Excellent sports publication Grantland closed its doors suddenly on Friday, the site’s parent company ESPN announced. The status of the site had seemed to be up in the air ever since founding editor Bill Simmons’ departure from ESPN was announced in May, but even more so since earlier this month when it was reported that ESPN would be laying off about 300 employees.
“Effective immediately we are suspending the publication of Grantland,” the network announced in a statement. “After careful consideration, we have decided to direct our time and energy going forward to projects that we believe will have a broader and more significant impact across our enterprise.”
The site was one of the smartest on the Internet for longform sports journalism (and culture journalism) and was being lamented by journalists across the spectrum of areas of coverage on Twitter, from sports writers, to political writers, to culture writers.
Grantland was incredible & ESPN is ridiculous. I'm a person who never reads anything about sports & I read that site all the time.— emily nussboo (@emilynussbaum) October 30, 2015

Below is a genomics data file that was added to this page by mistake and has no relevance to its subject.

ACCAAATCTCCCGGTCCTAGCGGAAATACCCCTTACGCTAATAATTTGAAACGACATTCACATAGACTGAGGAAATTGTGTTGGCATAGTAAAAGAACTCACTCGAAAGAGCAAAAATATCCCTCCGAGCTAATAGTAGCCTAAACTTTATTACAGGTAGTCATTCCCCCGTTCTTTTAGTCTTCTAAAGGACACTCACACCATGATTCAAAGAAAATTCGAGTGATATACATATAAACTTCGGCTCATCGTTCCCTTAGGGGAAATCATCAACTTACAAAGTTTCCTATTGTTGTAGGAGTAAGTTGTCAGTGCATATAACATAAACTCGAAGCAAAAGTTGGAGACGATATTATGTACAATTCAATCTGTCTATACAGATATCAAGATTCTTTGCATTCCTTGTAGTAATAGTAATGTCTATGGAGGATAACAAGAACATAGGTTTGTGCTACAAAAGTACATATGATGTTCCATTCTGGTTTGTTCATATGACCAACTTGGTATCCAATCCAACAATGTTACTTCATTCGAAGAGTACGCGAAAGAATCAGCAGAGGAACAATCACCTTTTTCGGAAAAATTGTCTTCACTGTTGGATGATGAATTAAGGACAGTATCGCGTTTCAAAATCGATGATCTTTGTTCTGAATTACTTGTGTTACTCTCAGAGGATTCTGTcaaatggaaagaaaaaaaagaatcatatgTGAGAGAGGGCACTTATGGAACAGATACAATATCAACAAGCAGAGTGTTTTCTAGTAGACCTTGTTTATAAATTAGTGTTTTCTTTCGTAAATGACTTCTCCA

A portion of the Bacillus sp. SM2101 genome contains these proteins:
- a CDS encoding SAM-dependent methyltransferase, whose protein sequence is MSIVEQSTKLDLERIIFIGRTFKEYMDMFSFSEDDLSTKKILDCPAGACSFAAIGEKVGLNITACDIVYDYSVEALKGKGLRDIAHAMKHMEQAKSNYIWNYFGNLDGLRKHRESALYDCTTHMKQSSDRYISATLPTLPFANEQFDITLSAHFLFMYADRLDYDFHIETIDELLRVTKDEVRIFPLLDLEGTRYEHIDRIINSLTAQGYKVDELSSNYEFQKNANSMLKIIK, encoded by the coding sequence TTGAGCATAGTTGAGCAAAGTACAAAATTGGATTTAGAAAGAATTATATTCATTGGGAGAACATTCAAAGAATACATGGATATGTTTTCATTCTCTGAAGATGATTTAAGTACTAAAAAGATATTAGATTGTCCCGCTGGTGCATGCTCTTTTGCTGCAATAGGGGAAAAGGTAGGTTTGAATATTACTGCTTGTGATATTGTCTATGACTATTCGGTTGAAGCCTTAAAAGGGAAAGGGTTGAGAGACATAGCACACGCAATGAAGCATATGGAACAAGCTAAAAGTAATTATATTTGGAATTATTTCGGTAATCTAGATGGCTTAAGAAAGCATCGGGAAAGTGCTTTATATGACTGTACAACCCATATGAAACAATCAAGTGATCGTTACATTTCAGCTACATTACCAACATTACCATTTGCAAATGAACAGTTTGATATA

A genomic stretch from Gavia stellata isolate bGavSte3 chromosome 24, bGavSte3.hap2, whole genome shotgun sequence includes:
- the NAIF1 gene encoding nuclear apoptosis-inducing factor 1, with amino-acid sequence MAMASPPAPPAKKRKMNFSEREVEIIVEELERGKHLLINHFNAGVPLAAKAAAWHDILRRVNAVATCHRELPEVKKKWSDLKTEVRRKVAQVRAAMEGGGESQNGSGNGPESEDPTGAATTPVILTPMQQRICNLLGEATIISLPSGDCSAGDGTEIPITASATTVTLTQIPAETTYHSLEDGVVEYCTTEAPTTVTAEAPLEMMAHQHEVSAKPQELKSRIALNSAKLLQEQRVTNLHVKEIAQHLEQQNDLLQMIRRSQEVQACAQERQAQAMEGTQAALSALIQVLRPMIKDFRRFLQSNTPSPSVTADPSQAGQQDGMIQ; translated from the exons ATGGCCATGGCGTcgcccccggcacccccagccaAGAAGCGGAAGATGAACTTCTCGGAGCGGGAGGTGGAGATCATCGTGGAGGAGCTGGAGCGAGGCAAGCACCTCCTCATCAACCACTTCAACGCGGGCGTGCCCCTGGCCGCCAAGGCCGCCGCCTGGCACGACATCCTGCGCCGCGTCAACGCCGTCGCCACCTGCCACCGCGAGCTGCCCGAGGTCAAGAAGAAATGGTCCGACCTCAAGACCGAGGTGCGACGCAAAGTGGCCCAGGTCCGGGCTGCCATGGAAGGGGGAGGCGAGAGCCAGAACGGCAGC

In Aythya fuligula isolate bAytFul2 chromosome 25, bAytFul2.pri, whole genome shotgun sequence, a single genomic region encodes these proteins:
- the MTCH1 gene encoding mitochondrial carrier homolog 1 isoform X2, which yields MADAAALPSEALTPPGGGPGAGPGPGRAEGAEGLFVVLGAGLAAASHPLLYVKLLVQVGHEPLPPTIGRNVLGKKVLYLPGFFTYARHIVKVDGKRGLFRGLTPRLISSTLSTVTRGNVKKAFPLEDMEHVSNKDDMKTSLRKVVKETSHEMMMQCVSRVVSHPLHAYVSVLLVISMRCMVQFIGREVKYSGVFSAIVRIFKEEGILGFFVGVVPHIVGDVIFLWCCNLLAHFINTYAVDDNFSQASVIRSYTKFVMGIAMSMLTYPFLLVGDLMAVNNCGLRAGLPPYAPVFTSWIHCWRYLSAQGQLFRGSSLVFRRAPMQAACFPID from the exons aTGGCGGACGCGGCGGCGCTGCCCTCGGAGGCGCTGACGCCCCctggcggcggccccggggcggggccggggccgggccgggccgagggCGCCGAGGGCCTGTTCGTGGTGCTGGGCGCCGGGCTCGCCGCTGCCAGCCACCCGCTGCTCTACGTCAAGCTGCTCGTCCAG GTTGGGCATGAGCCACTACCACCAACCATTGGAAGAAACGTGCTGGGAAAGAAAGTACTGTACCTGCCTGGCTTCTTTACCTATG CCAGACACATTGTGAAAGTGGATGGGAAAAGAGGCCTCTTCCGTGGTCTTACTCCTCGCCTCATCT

I'm the least guy-guy around. I don't like sports, cars, etc. Alice Munro is my favorite living writer. But even I liked Grantland.— Jeet Heer (@HeerJeet) October 30, 2015
Ugh, Grantland too? There aren't enough 2nd graders in my kid's class to dress up as all of the dead publications for this year's Halloween.— Jennifer Senior (@JenSeniorNY) October 30, 2015
Says something about how much I loved Grantland that I'm more upset by it closing than the prospect of competing with its writers for work.— Scott Tobias (@scott_tobias) October 30, 2015
Grantland was the home of some of my favourite writers. No disrespect to other ESPNers, but Grantland gave that place more of a soul.— Bruce Arthur (@bruce_arthur) October 30, 2015
Killing Grantland right at the start of NBA season is like banning swimming pools at the start of summer. Cruel.— Nicholas Thompson (@nxthompson) October 30, 2015
The ESPN, however, has — at every turn — confirmed my worst suspicions about sports culture. It didn’t deserve @Grantland33 and its writers.— Saeed Jones (@theferocity) October 30, 2015
While the site was clearly beloved by writers on the Internet, it was perhaps not loved widely enough among others for ESPN to consider it worth maintaining in a world where its founding editor no longer was working at the company and requiring of his own (excellent) vanity site.
As Slate’s Justin Peters noted earlier this year in a plea for ESPN to keep Grantland open, “the site is dwarfed in size by competitors, and it likely draws significant portions of [its] traffic from Simmons’ podcasts and infrequent columns.”
Whatever the reason for ESPN’s decision, it is a sad day for people who enjoy fun, smart, well-considered longform sports and culture journalism.